States Continue 911 Fund Raids

Published March 14, 2011

States seeking to cover budget shortfalls are increasingly raiding funds raised from fees paid by cell phone customers for maintenance of and enhancements to state 911 services.

Georgia has joined Hawaii and Michigan among 11 states reallocating funds designated for 911 services to cover expenses in the states’ respective general funds. Washington state and the District of Columbia are reportedly proposing similar measures.  

Kenneth Braun, a senior policy analyst for the Michigan-based Mackinac Center for Public Policy, says these fund raids are tax increases by another name.

“Every taxpayer should hold their wallet close whenever a ‘fee’ is discussed as if it is always different from a tax,” he said. “Fees created for supposedly specific purposes have a nasty way of morphing into general slush funds when politicians want to avoid making tough choices.”

Infrastructure Completed, Fees Continue

This past November, Infotech & Telecom News reported on a 911 fund  raid in Hawaii that moved $16 million to the state’s general fund.

In January of this year the Atlanta, Georgia Journal-Constitution reported fees the state began collecting three years ago on purchases of prepaid cell phones brought in approximately $25.7 million. The money was designated for 911 call centers but was never appropriated for its originally stated purpose.

This past fall, Michigan legislators approved a 911 fund raid that would move $7 million for each of the next two fiscal years. Braun notes the infrastructure the phone tax was intended to create was completed several years ago and the tax was supposed to end, but legislators extended it through 2014 in 2008.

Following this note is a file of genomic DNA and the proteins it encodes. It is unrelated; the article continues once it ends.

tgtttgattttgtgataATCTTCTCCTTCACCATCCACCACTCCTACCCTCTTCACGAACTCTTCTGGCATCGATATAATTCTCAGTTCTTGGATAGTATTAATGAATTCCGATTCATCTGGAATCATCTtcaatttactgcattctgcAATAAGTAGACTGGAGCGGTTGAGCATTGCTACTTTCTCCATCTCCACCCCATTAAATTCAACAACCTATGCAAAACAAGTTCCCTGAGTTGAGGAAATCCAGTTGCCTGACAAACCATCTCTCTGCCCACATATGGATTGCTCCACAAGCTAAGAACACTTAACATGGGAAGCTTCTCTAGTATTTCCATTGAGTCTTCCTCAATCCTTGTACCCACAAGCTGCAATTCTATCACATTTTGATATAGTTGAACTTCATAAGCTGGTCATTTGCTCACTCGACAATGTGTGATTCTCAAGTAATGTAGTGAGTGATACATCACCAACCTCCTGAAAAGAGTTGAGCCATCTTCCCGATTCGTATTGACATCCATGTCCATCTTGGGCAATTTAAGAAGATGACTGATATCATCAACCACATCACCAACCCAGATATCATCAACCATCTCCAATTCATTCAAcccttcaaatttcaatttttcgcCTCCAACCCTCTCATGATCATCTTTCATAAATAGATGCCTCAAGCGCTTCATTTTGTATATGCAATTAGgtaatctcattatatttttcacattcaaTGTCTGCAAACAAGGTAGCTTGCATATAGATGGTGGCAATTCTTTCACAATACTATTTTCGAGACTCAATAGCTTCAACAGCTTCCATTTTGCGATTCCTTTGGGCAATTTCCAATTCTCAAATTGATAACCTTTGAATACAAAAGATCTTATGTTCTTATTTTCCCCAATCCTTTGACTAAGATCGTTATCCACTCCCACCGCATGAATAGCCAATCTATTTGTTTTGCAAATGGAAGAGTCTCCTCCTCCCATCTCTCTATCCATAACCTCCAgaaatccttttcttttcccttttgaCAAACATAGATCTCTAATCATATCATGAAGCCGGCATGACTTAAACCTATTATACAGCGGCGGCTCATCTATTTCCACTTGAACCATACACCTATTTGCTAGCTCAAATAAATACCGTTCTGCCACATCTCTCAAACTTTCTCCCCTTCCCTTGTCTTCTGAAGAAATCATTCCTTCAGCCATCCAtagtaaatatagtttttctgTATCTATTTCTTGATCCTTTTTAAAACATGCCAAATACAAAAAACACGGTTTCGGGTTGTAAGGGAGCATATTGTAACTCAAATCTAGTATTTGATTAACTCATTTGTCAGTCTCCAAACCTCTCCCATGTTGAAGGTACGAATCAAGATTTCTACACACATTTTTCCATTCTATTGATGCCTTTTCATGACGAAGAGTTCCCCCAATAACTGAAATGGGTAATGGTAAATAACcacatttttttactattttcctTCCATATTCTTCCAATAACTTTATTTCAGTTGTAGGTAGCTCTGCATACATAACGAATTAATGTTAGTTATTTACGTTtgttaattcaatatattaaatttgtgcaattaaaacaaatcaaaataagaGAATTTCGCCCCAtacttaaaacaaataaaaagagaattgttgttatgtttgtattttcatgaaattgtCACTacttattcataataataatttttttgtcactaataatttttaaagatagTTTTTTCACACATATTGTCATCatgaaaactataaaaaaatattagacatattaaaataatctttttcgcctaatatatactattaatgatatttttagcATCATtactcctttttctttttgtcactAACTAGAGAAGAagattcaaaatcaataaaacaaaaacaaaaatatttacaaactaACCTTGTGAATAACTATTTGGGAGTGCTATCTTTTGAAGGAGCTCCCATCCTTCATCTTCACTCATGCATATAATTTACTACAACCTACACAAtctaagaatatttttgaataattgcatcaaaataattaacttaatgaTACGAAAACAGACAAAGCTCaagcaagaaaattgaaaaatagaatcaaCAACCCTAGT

Braun also notes the fund—raised from a 52-cent cell phone fee—was previously raided in 2004 and again in 2006. The 2004 raid took $12 million from it to cover general fund spending, and the bill in 2006 took another $15 million.

‘Fees = Taxes’

Braun adds, “While the 2008 bill reduced the 911 ‘fee’,’ by this point it was nothing more than a ‘tax’ in all but name, a tax with six years of renewed life thanks to state legislators.”

Regardless the original purpose of fees, they become tax hikes when used for something else, Braun says. “The bottom line is that these tax hikes fuel general spending.”

Braun says lawmakers who vote for fees and later vote repeatedly to divert spending to other uses more than likely don’t see these efforts as raising taxes.

“These fees were taxes to begin with, and they are taxes now,” he said. “There is no difference, but implementing a tax for one purpose and switching it to another account to pay for bloated state governments is something taxpayers should hold their lawmakers accountable for,” he said.

Bruce Edward Walker ([email protected]) is managing editor of Infotech & Telecom News.

On the Internet

“Hawaii Raids Telecom Funds to Balance Budget,” Infotech & Telecom News, November 2010:

“State Has Diverted Millions in Fees,” The Atlanta Journal-Constitution, January 18, 2011: